To this end, ongoing, deliberate idea generation is of paramount importance. The benefits of creating ideas regularly – rather than once every few years – is threefold:

Assures relevant ideas are always in the pipeline: Today’s constant customer-company interaction provides opportunity for discovering a wealth of compelling consumer insights, with new and interesting points of view streaming in regularly. Routinely scheduled brainstorming sessions using newly discovered insights assures relevant ideas are always on-the-ready to test with consumers.

Allows for creative depth: Regularly scheduled ideation sessions focusing on a few insights at a time allows for richer creative exploration. The result is stronger, more compelling ideas for consumer consideration.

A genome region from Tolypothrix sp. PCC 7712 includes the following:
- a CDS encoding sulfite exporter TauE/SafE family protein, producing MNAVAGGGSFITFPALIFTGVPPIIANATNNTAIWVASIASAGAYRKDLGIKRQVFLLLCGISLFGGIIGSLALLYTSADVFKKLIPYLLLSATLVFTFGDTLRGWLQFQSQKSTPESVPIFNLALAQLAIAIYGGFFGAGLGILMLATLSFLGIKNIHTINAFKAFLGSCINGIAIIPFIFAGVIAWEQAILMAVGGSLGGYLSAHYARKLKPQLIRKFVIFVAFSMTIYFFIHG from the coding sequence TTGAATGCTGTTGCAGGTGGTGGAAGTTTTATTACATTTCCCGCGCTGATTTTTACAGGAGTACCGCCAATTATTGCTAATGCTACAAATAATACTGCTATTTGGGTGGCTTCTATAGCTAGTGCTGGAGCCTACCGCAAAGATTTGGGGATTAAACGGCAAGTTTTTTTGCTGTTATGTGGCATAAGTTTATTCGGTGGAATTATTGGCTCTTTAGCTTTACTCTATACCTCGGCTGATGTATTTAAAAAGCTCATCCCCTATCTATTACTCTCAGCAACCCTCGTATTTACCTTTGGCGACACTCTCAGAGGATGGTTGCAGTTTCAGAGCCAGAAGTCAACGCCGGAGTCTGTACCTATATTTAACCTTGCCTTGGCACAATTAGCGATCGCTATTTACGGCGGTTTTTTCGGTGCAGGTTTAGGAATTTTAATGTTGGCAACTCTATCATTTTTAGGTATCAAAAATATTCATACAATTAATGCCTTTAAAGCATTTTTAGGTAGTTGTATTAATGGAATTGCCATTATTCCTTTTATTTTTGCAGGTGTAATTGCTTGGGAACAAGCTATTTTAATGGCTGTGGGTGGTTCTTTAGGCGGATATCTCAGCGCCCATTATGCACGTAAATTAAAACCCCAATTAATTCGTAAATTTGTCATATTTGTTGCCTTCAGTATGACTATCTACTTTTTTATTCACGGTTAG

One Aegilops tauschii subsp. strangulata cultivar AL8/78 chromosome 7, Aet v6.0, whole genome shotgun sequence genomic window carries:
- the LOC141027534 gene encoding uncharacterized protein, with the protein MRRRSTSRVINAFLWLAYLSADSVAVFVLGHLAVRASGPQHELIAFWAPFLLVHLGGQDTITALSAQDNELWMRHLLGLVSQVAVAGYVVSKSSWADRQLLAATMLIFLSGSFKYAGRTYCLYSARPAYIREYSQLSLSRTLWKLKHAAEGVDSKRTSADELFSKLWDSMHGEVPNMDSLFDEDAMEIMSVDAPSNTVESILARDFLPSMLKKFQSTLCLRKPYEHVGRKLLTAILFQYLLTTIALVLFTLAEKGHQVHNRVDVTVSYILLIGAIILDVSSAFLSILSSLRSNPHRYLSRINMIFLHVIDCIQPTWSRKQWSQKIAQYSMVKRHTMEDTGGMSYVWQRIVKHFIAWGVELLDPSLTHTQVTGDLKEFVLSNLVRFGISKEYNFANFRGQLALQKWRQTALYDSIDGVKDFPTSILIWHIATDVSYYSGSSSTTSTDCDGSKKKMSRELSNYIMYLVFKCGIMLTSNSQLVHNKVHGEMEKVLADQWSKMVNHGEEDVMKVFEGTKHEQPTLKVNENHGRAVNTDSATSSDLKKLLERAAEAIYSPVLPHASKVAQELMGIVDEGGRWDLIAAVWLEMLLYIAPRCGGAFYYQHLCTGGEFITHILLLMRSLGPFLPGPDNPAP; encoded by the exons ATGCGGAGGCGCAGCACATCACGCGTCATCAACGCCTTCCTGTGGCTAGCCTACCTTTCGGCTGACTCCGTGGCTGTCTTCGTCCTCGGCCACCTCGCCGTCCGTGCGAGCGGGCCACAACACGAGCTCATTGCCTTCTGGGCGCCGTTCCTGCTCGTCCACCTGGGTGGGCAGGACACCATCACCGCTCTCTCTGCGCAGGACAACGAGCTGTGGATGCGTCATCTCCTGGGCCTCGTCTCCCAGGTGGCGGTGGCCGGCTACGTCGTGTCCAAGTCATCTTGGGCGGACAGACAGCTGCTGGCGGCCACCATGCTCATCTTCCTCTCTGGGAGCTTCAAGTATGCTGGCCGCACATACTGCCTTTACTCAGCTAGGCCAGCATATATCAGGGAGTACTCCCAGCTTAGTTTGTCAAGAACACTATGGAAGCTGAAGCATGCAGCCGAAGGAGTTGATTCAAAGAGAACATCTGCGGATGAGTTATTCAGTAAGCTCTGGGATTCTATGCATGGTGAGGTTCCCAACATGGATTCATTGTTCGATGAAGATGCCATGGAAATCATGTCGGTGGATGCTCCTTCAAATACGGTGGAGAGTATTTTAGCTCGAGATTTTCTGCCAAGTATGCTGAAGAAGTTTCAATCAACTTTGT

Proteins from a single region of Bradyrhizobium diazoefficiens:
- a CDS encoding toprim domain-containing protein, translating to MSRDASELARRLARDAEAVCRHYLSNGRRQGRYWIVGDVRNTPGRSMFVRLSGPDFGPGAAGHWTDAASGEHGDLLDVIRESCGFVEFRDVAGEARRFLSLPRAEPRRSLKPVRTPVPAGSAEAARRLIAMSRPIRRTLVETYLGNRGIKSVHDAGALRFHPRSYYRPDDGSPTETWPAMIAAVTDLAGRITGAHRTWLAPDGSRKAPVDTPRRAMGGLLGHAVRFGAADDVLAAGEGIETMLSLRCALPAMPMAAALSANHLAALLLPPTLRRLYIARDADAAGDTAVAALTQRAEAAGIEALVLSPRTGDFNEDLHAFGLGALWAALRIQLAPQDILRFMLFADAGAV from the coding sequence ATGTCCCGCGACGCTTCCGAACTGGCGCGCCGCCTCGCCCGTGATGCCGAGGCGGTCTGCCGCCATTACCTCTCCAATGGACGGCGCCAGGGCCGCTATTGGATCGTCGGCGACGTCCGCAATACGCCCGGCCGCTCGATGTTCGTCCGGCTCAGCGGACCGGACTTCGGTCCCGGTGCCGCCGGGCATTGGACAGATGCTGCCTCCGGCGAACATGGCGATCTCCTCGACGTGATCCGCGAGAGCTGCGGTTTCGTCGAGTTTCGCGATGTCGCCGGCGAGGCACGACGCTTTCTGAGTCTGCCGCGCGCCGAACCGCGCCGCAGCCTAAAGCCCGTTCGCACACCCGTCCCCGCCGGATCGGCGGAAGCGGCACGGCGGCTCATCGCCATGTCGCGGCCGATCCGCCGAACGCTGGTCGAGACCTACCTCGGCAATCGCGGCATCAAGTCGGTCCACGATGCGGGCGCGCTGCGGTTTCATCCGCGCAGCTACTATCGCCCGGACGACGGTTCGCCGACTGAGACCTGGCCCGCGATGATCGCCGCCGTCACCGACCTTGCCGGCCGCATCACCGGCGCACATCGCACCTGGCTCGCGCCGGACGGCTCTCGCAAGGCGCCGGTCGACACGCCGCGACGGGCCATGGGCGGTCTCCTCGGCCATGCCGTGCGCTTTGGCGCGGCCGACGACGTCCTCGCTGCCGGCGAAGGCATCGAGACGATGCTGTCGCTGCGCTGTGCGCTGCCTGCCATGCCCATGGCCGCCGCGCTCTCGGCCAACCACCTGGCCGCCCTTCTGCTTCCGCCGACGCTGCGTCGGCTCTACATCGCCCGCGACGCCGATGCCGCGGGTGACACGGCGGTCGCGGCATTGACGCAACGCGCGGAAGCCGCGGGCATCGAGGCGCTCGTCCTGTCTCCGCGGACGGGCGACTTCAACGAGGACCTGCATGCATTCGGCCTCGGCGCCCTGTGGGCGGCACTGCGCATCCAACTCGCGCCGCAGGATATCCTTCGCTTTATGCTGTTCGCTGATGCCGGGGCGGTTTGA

Encourages and maintains a large quantity of ideas: While you may only need one good idea, continually creating many is essential. Statistically of course, a larger number of ideas increases the odds of hitting on a winning idea. Equally important however is recognizing quantity as a divergence technique. When brainstorming, the obvious ideas come out first. By pushing for quantity, you break out-of-the-box and reach higher levels of innovation.

Maybe your pipeline is already packed. No matter. Run regular ideation sessions to assess, modify and build upon what you’ve got. Try looking at the ideas using new consumer insights or market findings as creative lenses. Create all the ways an idea might be changed or re-created to be relevant again, considering the new findings. Keep your company’s creative juices flowing and you’re sure to stay in step with your consumer and boost your bottom line.

 

1  Ó 2012 Cisco Systems, Inc. White Paper, Cisco Public Information